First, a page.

These inferences may take the form of: answering yes/no questions about the data (hypothesis testing), estimating numerical characteristics of the data (estimation), describing associations within the data (correlation) and modeling relationships within the data (for example, using regression analysis).

Pearson correlation coefficient

correlation coefficientPearson product-moment correlation coefficientPearson correlation
The most common of these is the Pearson correlation coefficient, which is sensitive only to a linear relationship between two variables (which may be present even when one variable is a nonlinear function of the other).
In statistics, the Pearson correlation coefficient (PCC, pronounced ), also referred to as Pearson's r, the Pearson product-moment correlation coefficient (PPMCC) or the bivariate correlation, is a measure of the linear correlation between two variables X and Y.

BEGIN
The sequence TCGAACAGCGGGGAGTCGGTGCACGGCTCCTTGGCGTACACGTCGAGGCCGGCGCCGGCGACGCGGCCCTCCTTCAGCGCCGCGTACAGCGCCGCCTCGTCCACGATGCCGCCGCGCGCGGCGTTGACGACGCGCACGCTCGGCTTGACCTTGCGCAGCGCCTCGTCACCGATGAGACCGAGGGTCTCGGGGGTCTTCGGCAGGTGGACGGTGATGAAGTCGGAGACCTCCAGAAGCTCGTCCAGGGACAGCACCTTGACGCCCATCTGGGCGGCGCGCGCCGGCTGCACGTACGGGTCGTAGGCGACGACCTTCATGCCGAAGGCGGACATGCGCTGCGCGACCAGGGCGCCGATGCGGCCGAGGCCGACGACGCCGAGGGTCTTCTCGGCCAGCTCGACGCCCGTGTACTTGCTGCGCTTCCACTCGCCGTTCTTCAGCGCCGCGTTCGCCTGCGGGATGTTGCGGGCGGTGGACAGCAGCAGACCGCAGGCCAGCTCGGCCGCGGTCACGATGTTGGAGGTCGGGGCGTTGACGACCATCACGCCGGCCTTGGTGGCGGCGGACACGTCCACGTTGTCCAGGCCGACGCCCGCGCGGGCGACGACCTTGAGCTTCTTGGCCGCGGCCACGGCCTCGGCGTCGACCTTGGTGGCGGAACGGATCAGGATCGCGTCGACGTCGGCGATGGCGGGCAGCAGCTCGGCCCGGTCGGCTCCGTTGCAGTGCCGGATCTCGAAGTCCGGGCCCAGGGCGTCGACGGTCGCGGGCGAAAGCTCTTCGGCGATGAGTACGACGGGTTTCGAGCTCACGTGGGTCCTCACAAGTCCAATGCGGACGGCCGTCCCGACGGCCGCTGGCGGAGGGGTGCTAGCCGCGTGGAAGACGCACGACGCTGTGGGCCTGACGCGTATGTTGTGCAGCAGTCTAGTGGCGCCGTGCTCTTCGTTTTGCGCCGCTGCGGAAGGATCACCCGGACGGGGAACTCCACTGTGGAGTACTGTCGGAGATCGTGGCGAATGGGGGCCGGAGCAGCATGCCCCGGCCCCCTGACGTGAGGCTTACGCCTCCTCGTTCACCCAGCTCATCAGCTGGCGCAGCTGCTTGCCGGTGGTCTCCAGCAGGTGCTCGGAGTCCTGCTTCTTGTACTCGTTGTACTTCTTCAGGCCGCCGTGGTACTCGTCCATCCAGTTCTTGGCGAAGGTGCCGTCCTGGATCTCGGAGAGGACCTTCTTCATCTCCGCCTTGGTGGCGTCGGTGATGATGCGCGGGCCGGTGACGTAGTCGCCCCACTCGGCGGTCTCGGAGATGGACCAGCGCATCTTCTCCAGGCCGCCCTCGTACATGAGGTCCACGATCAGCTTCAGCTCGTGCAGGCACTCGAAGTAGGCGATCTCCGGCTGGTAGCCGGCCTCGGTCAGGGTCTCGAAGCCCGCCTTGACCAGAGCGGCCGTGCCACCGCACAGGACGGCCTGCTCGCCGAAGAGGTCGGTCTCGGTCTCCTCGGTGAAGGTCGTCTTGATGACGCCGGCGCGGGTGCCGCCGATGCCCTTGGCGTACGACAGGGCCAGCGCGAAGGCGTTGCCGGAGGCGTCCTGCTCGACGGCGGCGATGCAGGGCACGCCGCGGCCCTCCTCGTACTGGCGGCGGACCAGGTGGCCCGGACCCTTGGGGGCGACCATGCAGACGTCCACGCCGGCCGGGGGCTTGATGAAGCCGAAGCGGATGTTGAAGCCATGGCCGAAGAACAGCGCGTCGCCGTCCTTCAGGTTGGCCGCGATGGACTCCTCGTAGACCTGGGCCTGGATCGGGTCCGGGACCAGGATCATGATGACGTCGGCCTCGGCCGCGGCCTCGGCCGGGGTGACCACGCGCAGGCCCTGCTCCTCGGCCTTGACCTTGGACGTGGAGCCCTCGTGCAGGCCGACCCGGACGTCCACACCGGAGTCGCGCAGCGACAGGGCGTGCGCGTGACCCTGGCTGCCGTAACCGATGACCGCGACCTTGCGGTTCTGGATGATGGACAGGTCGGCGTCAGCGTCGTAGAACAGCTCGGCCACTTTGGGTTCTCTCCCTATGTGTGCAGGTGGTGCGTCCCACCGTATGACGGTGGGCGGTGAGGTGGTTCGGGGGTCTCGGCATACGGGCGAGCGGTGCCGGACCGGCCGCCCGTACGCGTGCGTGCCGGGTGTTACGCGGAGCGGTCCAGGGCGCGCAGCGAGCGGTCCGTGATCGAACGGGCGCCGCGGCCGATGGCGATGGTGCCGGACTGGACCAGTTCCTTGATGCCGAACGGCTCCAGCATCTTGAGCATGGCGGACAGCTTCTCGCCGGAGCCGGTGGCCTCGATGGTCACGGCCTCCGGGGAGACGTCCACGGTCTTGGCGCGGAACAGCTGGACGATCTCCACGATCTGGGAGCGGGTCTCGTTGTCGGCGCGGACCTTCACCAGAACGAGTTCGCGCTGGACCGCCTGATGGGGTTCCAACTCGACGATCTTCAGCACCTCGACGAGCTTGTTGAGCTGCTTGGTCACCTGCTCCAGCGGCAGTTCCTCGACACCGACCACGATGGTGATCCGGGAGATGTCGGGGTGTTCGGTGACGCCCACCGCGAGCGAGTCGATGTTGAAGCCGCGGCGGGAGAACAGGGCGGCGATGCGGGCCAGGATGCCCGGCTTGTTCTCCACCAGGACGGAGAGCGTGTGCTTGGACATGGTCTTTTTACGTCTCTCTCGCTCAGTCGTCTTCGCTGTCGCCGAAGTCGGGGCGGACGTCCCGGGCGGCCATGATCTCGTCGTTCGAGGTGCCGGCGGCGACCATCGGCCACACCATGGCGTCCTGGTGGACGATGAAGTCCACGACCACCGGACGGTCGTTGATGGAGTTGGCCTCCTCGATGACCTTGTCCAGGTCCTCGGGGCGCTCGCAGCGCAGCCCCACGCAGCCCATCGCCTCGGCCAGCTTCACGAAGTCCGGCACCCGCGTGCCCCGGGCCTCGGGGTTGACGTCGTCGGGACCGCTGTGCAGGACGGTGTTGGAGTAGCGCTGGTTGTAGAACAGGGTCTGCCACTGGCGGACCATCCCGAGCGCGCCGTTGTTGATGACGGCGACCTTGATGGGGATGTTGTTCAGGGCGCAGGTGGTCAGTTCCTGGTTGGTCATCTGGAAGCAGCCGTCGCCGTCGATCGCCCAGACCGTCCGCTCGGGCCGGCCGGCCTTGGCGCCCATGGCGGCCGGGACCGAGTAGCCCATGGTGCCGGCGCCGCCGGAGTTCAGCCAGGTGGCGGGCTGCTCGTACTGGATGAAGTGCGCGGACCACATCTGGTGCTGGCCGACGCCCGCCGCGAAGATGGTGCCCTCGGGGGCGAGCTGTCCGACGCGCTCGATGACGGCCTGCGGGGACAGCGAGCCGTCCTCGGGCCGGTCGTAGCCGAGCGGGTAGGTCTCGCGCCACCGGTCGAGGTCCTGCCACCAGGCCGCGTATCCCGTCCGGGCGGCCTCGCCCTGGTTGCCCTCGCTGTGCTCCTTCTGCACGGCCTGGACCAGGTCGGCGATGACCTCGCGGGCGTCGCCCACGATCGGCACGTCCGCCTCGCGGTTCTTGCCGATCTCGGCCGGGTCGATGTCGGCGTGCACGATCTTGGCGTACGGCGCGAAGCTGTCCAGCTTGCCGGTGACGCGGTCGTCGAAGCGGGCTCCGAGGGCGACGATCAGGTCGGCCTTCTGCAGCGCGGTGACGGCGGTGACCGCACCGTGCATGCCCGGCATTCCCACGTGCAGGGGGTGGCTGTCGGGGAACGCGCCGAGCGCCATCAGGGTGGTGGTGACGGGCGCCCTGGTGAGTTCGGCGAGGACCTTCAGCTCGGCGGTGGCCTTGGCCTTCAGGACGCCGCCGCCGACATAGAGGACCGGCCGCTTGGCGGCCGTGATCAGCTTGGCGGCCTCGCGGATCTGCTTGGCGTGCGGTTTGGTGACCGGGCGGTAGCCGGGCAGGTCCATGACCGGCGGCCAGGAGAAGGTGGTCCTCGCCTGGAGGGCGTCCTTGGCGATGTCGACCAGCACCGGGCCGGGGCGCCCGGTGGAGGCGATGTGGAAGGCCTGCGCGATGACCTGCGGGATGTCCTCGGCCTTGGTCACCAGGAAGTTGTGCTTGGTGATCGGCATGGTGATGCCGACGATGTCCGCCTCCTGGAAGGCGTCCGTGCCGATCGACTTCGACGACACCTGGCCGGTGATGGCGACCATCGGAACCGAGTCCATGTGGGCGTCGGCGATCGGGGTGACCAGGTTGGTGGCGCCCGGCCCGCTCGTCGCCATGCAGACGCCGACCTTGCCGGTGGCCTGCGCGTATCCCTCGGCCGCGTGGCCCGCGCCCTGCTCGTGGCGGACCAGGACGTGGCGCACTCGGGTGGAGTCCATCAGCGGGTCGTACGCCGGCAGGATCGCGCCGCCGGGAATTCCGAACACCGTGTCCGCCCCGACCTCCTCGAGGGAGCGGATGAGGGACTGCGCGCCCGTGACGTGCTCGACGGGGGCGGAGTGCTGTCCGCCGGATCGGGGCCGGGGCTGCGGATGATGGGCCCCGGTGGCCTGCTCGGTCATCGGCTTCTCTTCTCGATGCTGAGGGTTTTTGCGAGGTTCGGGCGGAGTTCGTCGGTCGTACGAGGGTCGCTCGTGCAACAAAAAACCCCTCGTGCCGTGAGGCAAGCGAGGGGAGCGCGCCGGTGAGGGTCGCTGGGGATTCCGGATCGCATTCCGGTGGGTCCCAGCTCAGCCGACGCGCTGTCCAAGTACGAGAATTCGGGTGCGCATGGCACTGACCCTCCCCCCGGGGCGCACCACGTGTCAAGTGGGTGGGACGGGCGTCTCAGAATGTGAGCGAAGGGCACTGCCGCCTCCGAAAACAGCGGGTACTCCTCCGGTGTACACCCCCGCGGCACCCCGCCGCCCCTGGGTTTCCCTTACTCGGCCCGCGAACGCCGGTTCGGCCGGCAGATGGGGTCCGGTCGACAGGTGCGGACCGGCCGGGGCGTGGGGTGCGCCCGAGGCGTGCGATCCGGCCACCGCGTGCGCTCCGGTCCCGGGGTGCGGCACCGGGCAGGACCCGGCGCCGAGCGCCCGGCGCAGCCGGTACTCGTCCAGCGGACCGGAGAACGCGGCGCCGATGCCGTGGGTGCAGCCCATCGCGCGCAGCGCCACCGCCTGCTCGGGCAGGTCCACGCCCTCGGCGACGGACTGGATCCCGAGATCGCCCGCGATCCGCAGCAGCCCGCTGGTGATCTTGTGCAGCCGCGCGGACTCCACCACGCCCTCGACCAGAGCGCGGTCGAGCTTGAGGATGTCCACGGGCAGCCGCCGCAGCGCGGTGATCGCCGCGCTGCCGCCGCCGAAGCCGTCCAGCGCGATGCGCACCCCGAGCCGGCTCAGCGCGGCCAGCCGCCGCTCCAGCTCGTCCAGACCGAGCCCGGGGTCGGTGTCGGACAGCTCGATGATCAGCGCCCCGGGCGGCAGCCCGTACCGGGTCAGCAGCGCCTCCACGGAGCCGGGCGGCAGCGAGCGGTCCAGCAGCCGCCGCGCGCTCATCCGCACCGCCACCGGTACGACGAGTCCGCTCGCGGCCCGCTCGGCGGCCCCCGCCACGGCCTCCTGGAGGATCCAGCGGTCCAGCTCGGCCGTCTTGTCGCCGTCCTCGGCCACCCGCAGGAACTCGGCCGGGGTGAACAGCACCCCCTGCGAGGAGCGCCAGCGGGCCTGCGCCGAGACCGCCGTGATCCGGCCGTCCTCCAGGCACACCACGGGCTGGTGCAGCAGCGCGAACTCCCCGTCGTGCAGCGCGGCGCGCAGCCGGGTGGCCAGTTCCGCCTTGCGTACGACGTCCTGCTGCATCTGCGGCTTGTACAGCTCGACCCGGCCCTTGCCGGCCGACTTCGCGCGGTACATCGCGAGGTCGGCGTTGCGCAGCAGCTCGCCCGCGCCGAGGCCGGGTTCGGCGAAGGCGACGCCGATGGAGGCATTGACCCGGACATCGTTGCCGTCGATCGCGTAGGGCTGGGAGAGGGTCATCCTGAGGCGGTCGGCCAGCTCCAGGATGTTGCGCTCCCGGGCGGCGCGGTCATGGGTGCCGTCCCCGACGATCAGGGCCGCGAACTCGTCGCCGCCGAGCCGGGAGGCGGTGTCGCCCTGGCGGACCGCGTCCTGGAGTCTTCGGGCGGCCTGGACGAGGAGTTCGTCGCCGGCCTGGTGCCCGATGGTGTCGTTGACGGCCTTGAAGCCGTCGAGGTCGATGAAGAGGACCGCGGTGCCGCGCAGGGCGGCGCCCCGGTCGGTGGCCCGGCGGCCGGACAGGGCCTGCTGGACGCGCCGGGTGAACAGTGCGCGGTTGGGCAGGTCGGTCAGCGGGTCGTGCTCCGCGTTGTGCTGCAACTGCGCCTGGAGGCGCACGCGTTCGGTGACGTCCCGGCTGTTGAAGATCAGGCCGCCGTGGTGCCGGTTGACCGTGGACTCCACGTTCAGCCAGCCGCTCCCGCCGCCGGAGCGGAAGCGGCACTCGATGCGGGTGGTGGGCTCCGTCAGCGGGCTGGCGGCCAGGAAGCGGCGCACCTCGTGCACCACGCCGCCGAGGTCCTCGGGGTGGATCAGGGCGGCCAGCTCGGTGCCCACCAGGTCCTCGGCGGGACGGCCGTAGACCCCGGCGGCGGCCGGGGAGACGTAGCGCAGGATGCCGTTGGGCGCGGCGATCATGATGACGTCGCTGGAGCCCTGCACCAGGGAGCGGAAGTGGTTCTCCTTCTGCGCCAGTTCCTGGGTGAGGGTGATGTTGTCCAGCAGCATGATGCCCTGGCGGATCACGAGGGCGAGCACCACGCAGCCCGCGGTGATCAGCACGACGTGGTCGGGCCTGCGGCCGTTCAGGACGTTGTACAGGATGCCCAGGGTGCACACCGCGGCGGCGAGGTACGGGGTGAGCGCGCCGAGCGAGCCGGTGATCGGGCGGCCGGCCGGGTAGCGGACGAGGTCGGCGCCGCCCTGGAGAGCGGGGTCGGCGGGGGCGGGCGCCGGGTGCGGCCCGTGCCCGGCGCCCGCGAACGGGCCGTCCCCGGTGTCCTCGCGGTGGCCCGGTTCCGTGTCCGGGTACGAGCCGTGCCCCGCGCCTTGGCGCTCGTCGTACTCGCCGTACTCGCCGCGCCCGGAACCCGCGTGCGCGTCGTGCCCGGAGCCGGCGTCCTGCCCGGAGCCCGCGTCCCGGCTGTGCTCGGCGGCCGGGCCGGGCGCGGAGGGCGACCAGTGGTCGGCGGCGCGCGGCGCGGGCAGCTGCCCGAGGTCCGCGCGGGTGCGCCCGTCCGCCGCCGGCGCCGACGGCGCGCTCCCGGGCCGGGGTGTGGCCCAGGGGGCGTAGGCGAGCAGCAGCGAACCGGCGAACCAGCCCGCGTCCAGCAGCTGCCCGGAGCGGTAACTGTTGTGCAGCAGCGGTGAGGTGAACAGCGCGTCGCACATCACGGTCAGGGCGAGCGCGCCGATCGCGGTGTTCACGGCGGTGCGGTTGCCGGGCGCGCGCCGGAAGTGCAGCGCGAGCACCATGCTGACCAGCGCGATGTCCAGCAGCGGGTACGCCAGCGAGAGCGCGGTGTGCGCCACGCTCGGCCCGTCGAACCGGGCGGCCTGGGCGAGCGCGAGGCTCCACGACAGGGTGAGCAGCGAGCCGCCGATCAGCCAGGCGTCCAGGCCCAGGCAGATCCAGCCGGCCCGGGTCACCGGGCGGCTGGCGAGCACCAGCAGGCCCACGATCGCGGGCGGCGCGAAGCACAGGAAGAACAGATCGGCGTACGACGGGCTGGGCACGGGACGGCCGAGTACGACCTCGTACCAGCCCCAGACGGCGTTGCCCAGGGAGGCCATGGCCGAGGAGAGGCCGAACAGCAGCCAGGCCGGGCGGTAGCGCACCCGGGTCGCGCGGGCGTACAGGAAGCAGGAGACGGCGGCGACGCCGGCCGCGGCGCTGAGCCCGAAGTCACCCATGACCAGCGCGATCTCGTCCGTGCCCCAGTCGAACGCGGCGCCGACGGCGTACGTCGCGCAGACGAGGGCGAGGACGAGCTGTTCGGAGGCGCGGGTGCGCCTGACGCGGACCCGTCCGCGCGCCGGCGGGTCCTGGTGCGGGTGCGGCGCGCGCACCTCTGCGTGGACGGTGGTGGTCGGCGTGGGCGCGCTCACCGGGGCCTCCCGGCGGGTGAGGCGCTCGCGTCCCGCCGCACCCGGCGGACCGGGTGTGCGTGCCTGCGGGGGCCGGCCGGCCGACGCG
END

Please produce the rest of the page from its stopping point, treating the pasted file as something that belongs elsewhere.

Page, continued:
Correlation coefficient

correlationcorrelatedcorrelation coefficients
There are several correlation coefficients, often denoted \rho or r, measuring the degree of correlation.
A correlation coefficient is a numerical measure of some type of correlation, meaning a statistical relationship between two variables.

Causality

causalcause and effectcausation
In statistics, dependence or association is any statistical relationship, whether causal or not, between two random variables or bivariate data.